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Music Companies Shift IPR Protection Tactics
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China's first copyright infringement lawsuits against singing machine producers and sellers have been filed in Beijing No.2 Intermediate People's Court, officials with the court said yesterday.


Previously, music organizations tended to sue KTV clubs. Some analysts see the shift to suing producers and sellers of singing machines as a potential new trend to combat copyright infringement.


The Music Copyright Society of China (MCSC) sued Xiamen-based Amoi Electronics as the company's PK-DVD 680 singing machines were sold to the market containing 20 songs that had not been copyrighted by the MCSC. The society is demanding Amoi pay 49,000 yuan (US$6,229) in compensation.


The MCSC is also suing sellers of the PK-680 singing machine for compensation.


The case is still under investigation and the date of the first hearing has not been decided, said Gao Zhihai, an employee of the court.


Meanwhile, the court received a case in which Beijing-based children's music agent Kirin Kid Productions sued Changzhou-based Shinco Electronic Group Co Ltd as its DG-900 singing machine contained copyrighted songs. Kirin Kid demanded 59,000 yuan (US$7,500) in compensation.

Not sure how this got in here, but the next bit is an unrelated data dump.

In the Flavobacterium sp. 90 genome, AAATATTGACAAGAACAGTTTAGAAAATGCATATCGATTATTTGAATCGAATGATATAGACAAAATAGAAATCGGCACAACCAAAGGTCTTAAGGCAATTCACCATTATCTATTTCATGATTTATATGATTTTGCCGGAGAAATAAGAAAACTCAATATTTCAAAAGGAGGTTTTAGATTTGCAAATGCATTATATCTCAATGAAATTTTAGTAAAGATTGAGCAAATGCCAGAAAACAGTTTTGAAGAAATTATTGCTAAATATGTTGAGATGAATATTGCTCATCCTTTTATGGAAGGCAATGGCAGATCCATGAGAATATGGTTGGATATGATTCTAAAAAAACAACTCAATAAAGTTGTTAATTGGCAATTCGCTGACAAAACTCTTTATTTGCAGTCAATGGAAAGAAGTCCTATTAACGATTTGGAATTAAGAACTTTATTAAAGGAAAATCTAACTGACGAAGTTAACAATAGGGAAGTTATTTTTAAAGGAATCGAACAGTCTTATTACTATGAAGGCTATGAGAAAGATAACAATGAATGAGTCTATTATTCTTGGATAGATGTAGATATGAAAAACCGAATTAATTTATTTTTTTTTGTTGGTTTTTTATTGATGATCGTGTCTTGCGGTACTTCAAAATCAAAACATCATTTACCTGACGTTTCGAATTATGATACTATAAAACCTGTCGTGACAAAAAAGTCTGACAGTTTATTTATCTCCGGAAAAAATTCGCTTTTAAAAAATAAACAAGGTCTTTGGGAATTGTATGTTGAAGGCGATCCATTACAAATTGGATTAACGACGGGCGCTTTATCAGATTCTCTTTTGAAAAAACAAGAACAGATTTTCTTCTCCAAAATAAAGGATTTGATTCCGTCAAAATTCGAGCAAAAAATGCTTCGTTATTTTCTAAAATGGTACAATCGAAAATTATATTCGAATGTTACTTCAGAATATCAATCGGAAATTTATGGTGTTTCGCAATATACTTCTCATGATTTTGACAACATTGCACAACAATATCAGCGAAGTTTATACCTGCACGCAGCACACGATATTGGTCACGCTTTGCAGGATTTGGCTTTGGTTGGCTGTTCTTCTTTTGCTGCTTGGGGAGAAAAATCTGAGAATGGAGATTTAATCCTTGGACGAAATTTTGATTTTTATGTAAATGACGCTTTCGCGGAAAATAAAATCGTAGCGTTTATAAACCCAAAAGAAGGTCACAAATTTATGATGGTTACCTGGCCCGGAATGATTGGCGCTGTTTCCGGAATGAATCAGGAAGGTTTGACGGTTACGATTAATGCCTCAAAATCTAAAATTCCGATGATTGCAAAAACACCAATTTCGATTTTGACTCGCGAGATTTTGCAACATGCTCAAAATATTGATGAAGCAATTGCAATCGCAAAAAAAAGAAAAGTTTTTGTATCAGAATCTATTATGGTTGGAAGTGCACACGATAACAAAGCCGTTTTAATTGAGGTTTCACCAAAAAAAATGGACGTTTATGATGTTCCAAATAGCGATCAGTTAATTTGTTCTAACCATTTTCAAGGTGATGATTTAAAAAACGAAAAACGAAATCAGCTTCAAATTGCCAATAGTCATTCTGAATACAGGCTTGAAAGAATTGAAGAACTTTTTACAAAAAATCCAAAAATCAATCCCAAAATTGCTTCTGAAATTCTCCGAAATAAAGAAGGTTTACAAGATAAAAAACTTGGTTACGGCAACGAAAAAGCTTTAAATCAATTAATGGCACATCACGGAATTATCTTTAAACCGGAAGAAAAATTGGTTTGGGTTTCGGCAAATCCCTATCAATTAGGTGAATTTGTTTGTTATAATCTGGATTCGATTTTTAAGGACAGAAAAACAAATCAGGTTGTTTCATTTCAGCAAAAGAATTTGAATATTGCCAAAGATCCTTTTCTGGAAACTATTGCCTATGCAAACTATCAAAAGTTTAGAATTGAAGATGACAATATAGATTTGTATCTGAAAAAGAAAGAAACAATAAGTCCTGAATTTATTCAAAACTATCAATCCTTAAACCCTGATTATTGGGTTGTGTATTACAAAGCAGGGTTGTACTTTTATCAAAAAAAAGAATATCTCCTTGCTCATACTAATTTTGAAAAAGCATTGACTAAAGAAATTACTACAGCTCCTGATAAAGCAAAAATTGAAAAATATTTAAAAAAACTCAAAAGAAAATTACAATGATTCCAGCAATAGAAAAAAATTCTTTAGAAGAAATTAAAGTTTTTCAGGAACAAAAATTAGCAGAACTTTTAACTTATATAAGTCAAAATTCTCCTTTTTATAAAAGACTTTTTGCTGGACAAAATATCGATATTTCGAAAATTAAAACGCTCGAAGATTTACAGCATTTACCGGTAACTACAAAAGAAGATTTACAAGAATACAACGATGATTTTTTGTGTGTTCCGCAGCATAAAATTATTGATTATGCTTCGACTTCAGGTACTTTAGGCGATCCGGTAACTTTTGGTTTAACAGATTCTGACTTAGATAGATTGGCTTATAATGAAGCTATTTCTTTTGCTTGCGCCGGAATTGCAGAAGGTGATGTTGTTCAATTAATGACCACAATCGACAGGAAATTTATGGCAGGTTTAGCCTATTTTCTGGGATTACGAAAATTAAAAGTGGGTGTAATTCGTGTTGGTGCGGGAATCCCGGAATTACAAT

Wang Xuemei, market manager with Kirin Kid Productions told China Daily that the two companies have already settled out of court.


Wang would not reveal the exact amount of compensation Shinco will pay.


The two cases are believed by legal experts to signal a new trend in IPR protection campaigns.


According to a judge surnamed Zhang in charge of IPR infringement cases, copyright holders used to prefer to sue KTV owners for IRP infringement.


But their lawsuits often failed as KTV owners claimed the singing machines had come with the songs preloaded, according to Zhang.


Legal experts such as Zhang expect the implementation of KTV copyright fees will ease the tension between copyright holders and music broadcasters.


The National Copyright Administration (NCA) said on Thursday that KTV club owners should pay a daily 12 yuan (US$1.5) copyright fee for each singing room. The decision came after a two-month soliciting of opinions from copyright holders, KTV goers and owners.


The fee program will start in Beijing, Shanghai and Guangzhou before going national, according to a notice posted on the official website of the NCA.


(China Daily November 11, 2006)

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